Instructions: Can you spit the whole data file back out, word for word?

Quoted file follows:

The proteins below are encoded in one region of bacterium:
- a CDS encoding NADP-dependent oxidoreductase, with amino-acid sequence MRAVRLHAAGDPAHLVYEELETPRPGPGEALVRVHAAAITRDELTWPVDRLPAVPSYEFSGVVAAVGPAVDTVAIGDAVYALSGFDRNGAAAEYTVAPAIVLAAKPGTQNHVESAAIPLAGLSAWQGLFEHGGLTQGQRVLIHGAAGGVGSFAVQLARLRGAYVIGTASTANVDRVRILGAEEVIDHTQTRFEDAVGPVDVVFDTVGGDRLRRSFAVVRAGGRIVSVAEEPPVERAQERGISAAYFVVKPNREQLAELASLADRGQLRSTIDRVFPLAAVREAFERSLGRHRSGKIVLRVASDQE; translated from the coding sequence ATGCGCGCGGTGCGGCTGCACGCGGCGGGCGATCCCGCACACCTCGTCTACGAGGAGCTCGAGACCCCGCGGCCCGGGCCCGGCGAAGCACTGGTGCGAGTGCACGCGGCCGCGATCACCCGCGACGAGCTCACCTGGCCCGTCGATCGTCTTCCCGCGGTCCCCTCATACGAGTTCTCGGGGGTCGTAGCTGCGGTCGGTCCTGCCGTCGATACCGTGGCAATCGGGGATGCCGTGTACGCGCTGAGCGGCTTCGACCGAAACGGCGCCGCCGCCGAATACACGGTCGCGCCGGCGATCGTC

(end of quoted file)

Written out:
The proteins below are encoded in one region of bacterium:
- a CDS encoding NADP-dependent oxidoreductase, with amino-acid sequence MRAVRLHAAGDPAHLVYEELETPRPGPGEALVRVHAAAITRDELTWPVDRLPAVPSYEFSGVVAAVGPAVDTVAIGDAVYALSGFDRNGAAAEYTVAPAIVLAAKPGTQNHVESAAIPLAGLSAWQGLFEHGGLTQGQRVLIHGAAGGVGSFAVQLARLRGAYVIGTASTANVDRVRILGAEEVIDHTQTRFEDAVGPVDVVFDTVGGDRLRRSFAVVRAGGRIVSVAEEPPVERAQERGISAAYFVVKPNREQLAELASLADRGQLRSTIDRVFPLAAVREAFERSLGRHRSGKIVLRVASDQE; translated from the coding sequence ATGCGCGCGGTGCGGCTGCACGCGGCGGGCGATCCCGCACACCTCGTCTACGAGGAGCTCGAGACCCCGCGGCCCGGGCCCGGCGAAGCACTGGTGCGAGTGCACGCGGCCGCGATCACCCGCGACGAGCTCACCTGGCCCGTCGATCGTCTTCCCGCGGTCCCCTCATACGAGTTCTCGGGGGTCGTAGCTGCGGTCGGTCCTGCCGTCGATACCGTGGCAATCGGGGATGCCGTGTACGCGCTGAGCGGCTTCGACCGAAACGGCGCCGCCGCCGAATACACGGTCGCGCCGGCGATCGTC